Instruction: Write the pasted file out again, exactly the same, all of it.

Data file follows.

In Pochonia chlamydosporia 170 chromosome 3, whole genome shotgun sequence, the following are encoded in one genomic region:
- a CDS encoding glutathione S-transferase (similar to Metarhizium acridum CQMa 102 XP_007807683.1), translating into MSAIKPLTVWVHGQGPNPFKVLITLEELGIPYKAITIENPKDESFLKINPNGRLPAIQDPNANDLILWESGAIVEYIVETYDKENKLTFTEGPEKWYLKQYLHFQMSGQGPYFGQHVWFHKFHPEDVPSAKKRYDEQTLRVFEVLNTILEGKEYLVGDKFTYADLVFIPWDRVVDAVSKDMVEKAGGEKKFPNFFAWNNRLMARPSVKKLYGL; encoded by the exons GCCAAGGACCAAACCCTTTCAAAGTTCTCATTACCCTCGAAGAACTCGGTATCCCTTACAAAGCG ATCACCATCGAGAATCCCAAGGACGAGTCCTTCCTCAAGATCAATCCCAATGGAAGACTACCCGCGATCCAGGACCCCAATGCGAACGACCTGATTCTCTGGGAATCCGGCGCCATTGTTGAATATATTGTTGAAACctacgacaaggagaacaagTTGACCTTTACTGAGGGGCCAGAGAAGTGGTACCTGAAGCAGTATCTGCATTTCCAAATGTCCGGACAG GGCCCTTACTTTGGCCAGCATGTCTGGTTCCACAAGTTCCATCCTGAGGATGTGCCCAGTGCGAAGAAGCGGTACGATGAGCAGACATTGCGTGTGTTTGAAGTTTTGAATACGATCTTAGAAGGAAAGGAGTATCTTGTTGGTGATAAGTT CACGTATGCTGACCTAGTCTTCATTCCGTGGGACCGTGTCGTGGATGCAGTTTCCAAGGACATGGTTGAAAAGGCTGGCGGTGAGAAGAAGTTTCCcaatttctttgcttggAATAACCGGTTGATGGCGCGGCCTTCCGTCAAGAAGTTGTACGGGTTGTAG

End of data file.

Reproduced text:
In Pochonia chlamydosporia 170 chromosome 3, whole genome shotgun sequence, the following are encoded in one genomic region:
- a CDS encoding glutathione S-transferase (similar to Metarhizium acridum CQMa 102 XP_007807683.1), translating into MSAIKPLTVWVHGQGPNPFKVLITLEELGIPYKAITIENPKDESFLKINPNGRLPAIQDPNANDLILWESGAIVEYIVETYDKENKLTFTEGPEKWYLKQYLHFQMSGQGPYFGQHVWFHKFHPEDVPSAKKRYDEQTLRVFEVLNTILEGKEYLVGDKFTYADLVFIPWDRVVDAVSKDMVEKAGGEKKFPNFFAWNNRLMARPSVKKLYGL; encoded by the exons GCCAAGGACCAAACCCTTTCAAAGTTCTCATTACCCTCGAAGAACTCGGTATCCCTTACAAAGCG ATCACCATCGAGAATCCCAAGGACGAGTCCTTCCTCAAGATCAATCCCAATGGAAGACTACCCGCGATCCAGGACCCCAATGCGAACGACCTGATTCTCTGGGAATCCGGCGCCATTGTTGAATATATTGTTGAAACctacgacaaggagaacaagTTGACCTTTACTGAGGGGCCAGAGAAGTGGTACCTGAAGCAGTATCTGCATTTCCAAATGTCCGGACAG GGCCCTTACTTTGGCCAGCATGTCTGGTTCCACAAGTTCCATCCTGAGGATGTGCCCAGTGCGAAGAAGCGGTACGATGAGCAGACATTGCGTGTGTTTGAAGTTTTGAATACGATCTTAGAAGGAAAGGAGTATCTTGTTGGTGATAAGTT CACGTATGCTGACCTAGTCTTCATTCCGTGGGACCGTGTCGTGGATGCAGTTTCCAAGGACATGGTTGAAAAGGCTGGCGGTGAGAAGAAGTTTCCcaatttctttgcttggAATAACCGGTTGATGGCGCGGCCTTCCGTCAAGAAGTTGTACGGGTTGTAG